Hildegard of Bingen was one of the earliest composers of embellished melodies of Gregorian chant, to which she added her own original and notated melodies.  She was born in 1098 in the portion of the Holy Roman Empire that is now known as Germany.  She was a nun, or “abbess,” of the Benedictine order, and, although she was one of the first names to be submitted to church authorities for canonization, it was resisted until 2012 when she wasn’t canonized, but the church finally relented to give her what has been described as the “equivalent” of canonization, or “sainthood:” “Doctor of the Church.”  She was known as the “Sibyl (prophetess) of the Rhine” for her visions; she was a German writer, philosopher, mystic, and composer, predating what would later become known as a “Renaissance man,” or, rather, she was a Renaissance woman.

Early in her life Hildegard had remarkable visions.  By the time she was three years of age, she had her first vision that was described as “The Shade of the Living Light.”   By age eight, her parents cloistered her in a nunnery.  That, of course, would also provide her  an education at an early age, quite unusual for a child of her age or, for that matter, for any female of that day.

She continued to have visions throughout her life, until she had a vision, not unlike that of Mohammed, in which God told her to “write down that which you see and hear.”  This was quite disconcerting for her.  Doubtful of the authenticity of the command, she resisted. She described those struggles in Scivias (“Know the Ways”).  She suffered many illnesses before she took seriously that “message from God,” not unlike Jonah, and did what she was told to do in her vision.  She wrote several books on religious subjects and theology, becoming well known. Ultimately, Pope Eugenus gave his approval that she document her visions. Even more unusual, he authorized her to preach.  She wrote two volumes on natural medicine; a gospel commentary; three volumes of her visionary experiences, which were artistically decorated as she directed; and a morality play, which was popular during the latter part of the Middle Ages, entitled, Play of the Virtues.  The morality plays of that time included music, which were precursors to later polyphonic music and included instruments in its performance. She developed her own alphabet, indeed her own language called, “Lingua ignota,”and was a prolific correspondent by letter.   She wrote monophonic music, elaborately and delicately ornate, some based upon existing chant, and some her own.  About 70 pieces of her music are known to us, much of it with her poetic text.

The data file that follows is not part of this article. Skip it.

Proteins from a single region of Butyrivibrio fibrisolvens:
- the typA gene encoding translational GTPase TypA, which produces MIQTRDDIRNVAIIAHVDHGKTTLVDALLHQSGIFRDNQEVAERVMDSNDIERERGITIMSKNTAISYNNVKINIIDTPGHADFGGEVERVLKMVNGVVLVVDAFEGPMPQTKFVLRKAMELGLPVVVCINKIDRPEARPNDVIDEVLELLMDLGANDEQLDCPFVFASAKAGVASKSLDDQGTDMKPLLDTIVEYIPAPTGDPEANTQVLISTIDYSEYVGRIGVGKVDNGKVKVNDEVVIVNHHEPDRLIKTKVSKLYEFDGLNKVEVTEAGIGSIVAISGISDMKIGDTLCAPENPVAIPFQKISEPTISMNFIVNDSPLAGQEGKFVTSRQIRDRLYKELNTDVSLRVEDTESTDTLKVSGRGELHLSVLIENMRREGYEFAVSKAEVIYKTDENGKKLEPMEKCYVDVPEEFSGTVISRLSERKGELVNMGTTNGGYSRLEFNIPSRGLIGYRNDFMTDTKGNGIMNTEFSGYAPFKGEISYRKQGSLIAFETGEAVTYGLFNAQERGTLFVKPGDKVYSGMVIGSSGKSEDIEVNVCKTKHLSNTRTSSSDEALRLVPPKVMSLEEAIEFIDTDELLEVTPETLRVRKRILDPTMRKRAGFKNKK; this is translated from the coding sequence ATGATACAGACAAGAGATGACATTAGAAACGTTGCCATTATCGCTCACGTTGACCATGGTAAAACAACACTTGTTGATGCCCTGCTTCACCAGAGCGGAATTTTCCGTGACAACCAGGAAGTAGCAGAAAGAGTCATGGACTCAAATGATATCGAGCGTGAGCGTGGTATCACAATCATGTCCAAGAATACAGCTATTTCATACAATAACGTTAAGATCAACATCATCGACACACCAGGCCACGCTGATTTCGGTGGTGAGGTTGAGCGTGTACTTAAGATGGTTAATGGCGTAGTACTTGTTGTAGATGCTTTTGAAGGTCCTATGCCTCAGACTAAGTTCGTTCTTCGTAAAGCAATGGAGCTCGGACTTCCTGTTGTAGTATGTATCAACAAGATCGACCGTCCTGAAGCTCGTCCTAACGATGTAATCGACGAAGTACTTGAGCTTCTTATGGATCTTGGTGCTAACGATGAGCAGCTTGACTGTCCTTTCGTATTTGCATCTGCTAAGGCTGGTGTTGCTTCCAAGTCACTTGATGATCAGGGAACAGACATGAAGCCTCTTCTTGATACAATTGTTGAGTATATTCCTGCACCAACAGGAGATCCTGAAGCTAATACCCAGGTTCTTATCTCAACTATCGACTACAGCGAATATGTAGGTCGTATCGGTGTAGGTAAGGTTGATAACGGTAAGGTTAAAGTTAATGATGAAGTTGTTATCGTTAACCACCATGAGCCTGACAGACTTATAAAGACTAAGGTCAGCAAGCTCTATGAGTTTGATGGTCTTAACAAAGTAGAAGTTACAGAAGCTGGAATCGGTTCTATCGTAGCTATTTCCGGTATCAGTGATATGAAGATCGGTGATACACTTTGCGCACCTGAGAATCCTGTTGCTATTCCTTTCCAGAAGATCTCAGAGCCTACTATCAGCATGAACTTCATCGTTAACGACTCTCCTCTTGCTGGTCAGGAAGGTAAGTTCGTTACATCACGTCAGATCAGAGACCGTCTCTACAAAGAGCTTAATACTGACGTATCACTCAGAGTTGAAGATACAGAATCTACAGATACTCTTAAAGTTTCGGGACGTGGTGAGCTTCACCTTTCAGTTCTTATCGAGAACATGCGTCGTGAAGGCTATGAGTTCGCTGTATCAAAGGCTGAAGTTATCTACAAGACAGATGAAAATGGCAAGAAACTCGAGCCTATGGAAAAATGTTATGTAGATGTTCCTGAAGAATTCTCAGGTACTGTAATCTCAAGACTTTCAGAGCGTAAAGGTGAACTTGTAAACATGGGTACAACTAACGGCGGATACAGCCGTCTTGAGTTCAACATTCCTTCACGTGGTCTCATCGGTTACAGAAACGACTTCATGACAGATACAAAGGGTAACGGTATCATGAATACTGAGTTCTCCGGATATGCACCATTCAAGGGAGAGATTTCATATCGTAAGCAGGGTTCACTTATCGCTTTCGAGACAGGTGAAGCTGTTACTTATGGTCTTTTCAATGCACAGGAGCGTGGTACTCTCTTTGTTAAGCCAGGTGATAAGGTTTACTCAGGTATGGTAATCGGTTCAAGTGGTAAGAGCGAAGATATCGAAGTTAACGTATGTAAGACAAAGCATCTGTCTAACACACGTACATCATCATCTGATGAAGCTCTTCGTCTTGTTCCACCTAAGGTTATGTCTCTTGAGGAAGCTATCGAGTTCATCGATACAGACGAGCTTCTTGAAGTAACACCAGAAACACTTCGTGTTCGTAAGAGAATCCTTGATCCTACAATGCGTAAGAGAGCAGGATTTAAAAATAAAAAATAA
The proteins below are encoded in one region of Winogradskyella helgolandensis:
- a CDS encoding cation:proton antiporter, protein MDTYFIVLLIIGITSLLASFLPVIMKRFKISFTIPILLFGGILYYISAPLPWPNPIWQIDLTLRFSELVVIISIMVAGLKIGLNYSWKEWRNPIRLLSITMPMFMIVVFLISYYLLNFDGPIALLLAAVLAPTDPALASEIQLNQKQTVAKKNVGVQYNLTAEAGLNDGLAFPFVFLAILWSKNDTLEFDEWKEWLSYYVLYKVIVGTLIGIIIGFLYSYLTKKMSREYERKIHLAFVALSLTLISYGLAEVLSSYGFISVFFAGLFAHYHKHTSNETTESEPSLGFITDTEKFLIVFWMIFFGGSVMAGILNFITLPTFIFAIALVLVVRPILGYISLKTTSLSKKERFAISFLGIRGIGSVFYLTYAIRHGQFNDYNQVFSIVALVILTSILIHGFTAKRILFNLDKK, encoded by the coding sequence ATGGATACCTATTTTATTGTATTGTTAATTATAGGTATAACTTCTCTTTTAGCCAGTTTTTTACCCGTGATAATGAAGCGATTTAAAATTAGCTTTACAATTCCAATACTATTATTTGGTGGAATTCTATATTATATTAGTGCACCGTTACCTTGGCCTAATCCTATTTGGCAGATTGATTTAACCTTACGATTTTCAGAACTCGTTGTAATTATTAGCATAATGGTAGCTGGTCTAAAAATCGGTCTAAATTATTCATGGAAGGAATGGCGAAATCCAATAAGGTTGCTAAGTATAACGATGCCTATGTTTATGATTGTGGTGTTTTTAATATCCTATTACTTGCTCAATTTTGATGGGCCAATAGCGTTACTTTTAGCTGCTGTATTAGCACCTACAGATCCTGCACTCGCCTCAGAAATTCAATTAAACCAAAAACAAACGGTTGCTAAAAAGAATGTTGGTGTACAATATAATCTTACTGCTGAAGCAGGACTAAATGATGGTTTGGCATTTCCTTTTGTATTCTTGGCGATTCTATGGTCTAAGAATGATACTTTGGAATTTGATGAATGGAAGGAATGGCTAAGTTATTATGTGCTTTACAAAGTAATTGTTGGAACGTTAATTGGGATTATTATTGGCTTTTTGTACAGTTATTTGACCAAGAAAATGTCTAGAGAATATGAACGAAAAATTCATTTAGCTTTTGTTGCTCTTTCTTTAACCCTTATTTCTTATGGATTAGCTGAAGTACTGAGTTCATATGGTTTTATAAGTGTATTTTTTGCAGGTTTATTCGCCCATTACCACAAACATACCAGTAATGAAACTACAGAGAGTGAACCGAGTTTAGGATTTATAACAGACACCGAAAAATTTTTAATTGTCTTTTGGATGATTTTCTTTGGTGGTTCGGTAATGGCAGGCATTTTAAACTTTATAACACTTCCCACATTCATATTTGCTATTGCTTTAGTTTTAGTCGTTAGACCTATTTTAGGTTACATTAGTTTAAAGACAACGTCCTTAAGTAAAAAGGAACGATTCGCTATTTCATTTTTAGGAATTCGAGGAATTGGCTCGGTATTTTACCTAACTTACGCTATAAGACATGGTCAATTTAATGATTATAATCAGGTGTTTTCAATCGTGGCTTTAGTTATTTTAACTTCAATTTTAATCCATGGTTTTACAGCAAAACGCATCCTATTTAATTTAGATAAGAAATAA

See  for a scholarly but interesting article entitled HILDEGARD of Bingen: Cosmic Christ, Religion of Experience, God the Mother, which was apparently posted by Institute in Culture and Creation Spirituality, Holy Names College, Oakland, CA, from which I quote: “Hildegard awakens us to symbolic consciousness. An awakening to symbolism is an
awakening to deeper connection-making, to deeper ecumenism, to deeper healing,
to deeper art, to deeper mysticism, to deeper social justice..

See  for another scholarly and interesting article entitled EGO PAUPERCULA FEMINEA FORMA Hildegard of Bingen and the Re/Visionary Feminine for articlefrom a feminist view.   See  for a similar view but with excerpts from various entitled, A BLAZING MIND LONGING TO SOAR ABOVE THE CLOUDS.”   It includes several excerpts of Hildegard’s writing as translated to English.

Illumination from the Liber Scivias showing Hildegard receiving a vision and dictating to her scribe and secretary

Hildegard von Bingen

See  for the source of the above photograph of the original medieval painting.   I note that the figure of Hildegard seems to float above the floor, perhaps indicating that the painter considered her to be representative of the divine, even then a saint, which would be consistent with her well – known writings describing her visions.   Also in the foreground you will note a contemporary organ, precursor to the modern organ, and in the background, mounted on the wall, is some contemporary music manuscript.   The notes that are shown on it are not in modern form, and are called neumes, which indicated the pitches , but only approximated  the rhythms  of the chant.